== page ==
Movie Mom

Movie Mom


Thoughts on ‘W’ as Movie, History, and Politics

posted by Nell Minow

Movie review from Dana Stevens of Slate:
Neither satire nor biopic, the film is a kind of secular pageant, enacting with dogged literality the well-known stations of the cross of Bush’s life: the 40th-birthday hangover-turned-religious-conversion! The near-asphyxiation by pretzel! Mission accomplished! “Is our children learning?” The moments scroll up the screen like the song titles on one of those greatest-hits collections advertised on TV. The movie is done in the broad strokes and primary colors that are Stone’s trademark–lest you’ve forgotten JFK, this is not a filmmaker of nuance–but the net effect is both satisfying and strangely cathartic to watch.W-poster-sml.jpg
My enjoyment of this film hovered perilously close to camp at times. Stone’s musical choices lay it on particularly thick: He accompanies a party scene during Bush’s drinking years with the Freddy Fender song “Wasted Days and Wasted Nights” and scores the fall of Baghdad to the marchlike rhythm of “The Yellow Rose of Texas.” But if Stone’s portrait of George Bush is laid on with a trowel, maybe it’s because God seems to have engineered the real Bush’s life with a similarly crude sense of irony. W. is a case of biographer and subject being perfectly matched: You really don’t want a Bush biopic directed by Jean-Luc Godard (though Robert Altman could have done something interesting with it if he were still around). Like Tina Fey’s Sarah Palin, Stone’s George Bush gets his best lines straight from the source. This movie was scripted by screenwriter Stanley Weiser (Wall Street) but was ghostwritten by history itself.
Slate political columnist Timothy Noah talks about what they left out:
W. is the rare Oliver Stone film that had to tone down the historical record because the truth was too lurid. How the hell do you tell the uncensored story of a guy like George W. Bush? No one would believe it.
Stevens and Noah have a great conversation about the movie on the weekly “spoiler special,” which can be accessed via iTunes.


Critic David Edelstein says on NPR:
You know things aren’t going well for a Republican president when the best thing that happens to him in ages is a biopic by the famously left-wing Oliver Stone that depicts him not as reprehensible — as Michael Moore has — but as an earnest boy-man with daddy issues.
Let’s give Stone points for trying to get into the head of W, played by Josh Brolin: The film is more effective for its measure of sympathy. As in his biopics of Nixon and Alexander the Great, Stone comes not to mock but to dramatize the nexus of personality and great power. If nothing else, W is an honest effort. It’s too bad it’s lifeless — a rhythmless hash of flashbacks and tinny dialogue.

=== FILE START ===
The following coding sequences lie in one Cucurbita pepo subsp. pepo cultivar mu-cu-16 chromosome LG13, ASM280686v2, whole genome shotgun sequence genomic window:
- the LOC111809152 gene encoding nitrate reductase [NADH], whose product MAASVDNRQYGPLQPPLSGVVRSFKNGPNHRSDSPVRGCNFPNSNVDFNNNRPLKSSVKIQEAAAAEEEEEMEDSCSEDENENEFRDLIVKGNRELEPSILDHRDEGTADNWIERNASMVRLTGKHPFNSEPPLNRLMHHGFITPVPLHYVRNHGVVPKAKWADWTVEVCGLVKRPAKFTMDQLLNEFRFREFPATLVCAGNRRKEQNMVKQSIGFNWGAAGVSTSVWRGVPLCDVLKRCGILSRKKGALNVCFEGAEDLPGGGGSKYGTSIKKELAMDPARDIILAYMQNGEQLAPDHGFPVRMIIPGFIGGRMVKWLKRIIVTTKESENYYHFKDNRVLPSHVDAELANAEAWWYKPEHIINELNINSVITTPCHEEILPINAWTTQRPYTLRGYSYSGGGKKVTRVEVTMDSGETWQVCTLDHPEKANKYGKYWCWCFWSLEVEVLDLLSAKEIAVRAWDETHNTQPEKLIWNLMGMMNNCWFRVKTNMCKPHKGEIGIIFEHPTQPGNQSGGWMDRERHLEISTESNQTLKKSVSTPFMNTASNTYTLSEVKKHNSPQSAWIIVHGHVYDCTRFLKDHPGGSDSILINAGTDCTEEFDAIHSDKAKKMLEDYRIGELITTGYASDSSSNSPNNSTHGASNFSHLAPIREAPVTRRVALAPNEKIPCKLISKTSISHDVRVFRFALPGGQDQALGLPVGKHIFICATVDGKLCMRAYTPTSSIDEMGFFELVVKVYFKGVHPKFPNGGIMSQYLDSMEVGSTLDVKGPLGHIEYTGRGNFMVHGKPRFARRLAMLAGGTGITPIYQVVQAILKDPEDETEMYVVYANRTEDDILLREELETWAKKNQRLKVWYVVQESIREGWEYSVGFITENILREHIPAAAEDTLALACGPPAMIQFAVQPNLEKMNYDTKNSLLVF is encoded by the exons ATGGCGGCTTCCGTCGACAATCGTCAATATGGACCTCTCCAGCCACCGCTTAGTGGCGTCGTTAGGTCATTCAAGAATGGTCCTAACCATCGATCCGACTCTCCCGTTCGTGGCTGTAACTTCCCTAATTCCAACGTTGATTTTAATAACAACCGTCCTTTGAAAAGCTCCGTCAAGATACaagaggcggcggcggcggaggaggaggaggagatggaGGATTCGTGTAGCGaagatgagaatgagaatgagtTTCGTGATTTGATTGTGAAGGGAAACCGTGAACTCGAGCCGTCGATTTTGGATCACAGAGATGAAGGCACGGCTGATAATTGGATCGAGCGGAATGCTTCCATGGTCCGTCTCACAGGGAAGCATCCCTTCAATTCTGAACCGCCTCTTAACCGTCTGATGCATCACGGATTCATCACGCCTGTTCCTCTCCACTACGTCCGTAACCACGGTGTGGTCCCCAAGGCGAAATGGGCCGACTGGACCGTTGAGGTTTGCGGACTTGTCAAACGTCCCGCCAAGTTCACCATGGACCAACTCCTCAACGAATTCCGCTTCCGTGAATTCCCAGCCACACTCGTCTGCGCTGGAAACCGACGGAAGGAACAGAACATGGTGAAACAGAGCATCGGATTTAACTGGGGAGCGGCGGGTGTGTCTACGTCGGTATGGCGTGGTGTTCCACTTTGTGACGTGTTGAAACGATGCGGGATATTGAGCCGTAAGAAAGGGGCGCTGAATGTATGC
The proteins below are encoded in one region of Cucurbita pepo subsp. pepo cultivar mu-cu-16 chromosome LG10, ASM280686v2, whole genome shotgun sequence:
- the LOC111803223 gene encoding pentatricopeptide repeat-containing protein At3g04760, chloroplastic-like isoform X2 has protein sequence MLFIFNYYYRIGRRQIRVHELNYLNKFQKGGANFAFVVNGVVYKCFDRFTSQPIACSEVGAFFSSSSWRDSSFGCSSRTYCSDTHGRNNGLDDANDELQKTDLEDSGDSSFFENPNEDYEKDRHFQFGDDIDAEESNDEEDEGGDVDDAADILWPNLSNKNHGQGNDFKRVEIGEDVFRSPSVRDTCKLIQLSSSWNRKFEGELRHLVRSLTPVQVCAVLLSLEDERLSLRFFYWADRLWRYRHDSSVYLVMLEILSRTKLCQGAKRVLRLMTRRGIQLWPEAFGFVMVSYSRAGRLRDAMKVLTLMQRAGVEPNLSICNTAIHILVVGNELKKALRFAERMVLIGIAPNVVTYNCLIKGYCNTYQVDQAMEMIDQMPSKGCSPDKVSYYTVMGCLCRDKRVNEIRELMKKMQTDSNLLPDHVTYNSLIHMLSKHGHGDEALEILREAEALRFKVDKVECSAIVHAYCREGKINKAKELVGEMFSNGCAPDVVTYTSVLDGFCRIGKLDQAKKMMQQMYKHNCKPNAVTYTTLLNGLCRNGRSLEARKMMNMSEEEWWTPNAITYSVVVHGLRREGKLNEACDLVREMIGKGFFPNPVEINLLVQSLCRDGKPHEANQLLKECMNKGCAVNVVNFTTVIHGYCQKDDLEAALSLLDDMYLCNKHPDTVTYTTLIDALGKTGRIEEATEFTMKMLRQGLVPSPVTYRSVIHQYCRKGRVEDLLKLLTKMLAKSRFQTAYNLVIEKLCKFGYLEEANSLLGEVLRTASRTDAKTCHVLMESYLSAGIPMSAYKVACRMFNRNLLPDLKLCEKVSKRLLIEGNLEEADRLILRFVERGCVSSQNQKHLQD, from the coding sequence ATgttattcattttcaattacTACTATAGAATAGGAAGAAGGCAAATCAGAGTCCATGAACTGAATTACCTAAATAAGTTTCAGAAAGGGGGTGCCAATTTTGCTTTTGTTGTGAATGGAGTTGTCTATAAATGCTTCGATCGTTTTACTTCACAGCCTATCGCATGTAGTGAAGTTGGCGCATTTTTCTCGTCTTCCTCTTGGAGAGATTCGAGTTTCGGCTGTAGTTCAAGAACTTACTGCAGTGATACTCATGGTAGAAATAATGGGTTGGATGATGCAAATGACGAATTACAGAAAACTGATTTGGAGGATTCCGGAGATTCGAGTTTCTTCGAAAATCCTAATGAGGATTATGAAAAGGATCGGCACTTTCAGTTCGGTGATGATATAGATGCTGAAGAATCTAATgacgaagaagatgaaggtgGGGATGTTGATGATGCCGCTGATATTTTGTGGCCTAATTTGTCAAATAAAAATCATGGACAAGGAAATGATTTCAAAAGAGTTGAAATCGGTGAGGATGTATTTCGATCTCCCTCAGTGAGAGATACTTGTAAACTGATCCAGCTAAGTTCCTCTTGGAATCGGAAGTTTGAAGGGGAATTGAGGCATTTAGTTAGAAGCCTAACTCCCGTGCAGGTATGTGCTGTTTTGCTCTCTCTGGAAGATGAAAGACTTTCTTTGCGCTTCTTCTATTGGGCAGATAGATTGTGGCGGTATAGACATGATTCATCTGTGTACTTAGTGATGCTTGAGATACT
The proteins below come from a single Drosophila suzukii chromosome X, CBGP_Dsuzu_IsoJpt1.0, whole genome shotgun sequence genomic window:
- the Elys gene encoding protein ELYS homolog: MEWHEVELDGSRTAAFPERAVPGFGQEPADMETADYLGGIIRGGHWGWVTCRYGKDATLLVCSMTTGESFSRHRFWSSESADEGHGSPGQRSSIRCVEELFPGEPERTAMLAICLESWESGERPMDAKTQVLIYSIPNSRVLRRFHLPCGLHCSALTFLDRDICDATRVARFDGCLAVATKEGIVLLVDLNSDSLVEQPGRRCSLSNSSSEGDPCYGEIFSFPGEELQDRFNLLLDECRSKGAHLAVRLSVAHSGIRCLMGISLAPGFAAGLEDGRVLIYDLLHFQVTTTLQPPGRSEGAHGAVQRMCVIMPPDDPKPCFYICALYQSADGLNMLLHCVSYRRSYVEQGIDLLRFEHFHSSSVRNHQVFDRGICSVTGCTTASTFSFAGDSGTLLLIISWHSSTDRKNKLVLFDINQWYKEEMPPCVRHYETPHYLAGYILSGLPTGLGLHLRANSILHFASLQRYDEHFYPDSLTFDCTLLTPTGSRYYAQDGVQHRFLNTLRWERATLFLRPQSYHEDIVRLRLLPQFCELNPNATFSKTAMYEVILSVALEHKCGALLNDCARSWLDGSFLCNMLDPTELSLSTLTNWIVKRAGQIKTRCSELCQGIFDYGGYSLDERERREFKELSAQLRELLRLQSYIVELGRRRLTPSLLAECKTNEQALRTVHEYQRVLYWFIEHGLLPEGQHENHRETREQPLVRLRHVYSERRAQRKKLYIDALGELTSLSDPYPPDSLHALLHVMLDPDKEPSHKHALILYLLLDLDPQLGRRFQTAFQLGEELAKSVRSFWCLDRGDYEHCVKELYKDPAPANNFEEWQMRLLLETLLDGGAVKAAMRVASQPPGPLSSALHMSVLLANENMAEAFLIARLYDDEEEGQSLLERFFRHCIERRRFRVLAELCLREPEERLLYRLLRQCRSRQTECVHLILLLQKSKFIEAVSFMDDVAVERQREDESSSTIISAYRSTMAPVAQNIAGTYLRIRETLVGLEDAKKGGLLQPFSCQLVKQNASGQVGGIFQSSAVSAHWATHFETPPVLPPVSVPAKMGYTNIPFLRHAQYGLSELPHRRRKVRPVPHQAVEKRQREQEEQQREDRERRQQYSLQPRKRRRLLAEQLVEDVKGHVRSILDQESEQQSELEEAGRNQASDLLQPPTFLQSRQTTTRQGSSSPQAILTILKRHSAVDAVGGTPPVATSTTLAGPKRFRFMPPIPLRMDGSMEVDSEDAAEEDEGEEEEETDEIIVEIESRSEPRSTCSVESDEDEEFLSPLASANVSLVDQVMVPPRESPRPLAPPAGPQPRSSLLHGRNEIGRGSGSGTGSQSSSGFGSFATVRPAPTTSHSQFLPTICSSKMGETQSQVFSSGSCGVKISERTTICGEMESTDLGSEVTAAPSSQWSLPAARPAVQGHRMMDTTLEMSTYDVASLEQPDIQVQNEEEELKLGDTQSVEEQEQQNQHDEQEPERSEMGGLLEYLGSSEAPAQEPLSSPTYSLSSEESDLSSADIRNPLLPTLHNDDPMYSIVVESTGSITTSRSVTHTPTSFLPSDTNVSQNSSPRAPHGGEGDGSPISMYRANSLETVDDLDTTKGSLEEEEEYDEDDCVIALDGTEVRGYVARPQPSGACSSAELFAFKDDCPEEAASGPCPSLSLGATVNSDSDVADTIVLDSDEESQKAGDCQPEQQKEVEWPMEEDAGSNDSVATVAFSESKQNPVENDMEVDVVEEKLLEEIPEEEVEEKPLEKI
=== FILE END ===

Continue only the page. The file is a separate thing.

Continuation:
The President’s brother, Jeb Bush, did not like the movie:
The Oedipal rivalry is high-grade, unadulterated hooey,” former Florida Gov. Jeb Bush told The Washington Times.
Several outlets fact-checked the movie, including MTV and the New York Post, which dryly noted:
Despite the director’s well-known lefty leanings, Stone and screenwriter Stanley Weiser have managed to make George W. Bush, dare we say it, sympathetic.



Previous Posts

Three Views on the Challenges Women Face in the Film Industry
It is wonderful that directors like Ava DuVernay, Angelina Jolie, and Gina Prince-Bythewood gave us superb films in 2014.  But it is an indicator of the challenges still faced by women filmmakers that none of them was nominated for a major directing award. The Alliance of Women Film Journalists

posted 3:38:46pm Jan. 31, 2015 | read full post »

Snickers Wins the Super Bowl!
The real competition at the Super Bowl is for the commercials, right? This Snickers ad is a hoot. [iframe width="560" height="315" src="https://www.youtube.com/embed/rqbomTIWCZ8?rel=0" frameborder="0"]

posted 8:00:02am Jan. 31, 2015 | read full post »

How Did Ca Plane Pour Moi End Up in So Many Movies?
How did a 1977 song in French by the Belgian singer Plastic Bertrand become a go-to for 21st century American movie soundtracks, from big studio films to quirky indies? "Ça Plane Pour Moi" has appeared in Martin Scorsese's "The Wolf of Wall Street" and last week's "We'll Never Have Paris," from

posted 3:40:03pm Jan. 30, 2015 | read full post »

The Kitten Bowl 2015: You Can Win A Set of Kitten Cards
[iframe width="560" height="315" src="//www.youtube.com/embed/5sO4NoaF89Y?rel=0" frameborder="0"] The most-anticipated sporting event of the weekend -- in some circles anyway, is this year's Kitten Bowl, Su-Purr Sunday, February 1 (12/11c) only on Hallmark Channel! [caption id="attachment_3263

posted 12:00:45pm Jan. 30, 2015 | read full post »

Una Gran Noticia! Disney's First Latina Princess
The Disney princesses have their first Latina member! Princess Elena of Avalor will make her debut in the Disney Channel series "Sofia the First" before starring in her own series on the Disney channel.

posted 9:19:37am Jan. 30, 2015 | read full post »




Report as Inappropriate

You are reporting this content because it violates the Terms of Service.

All reported content is logged for investigation.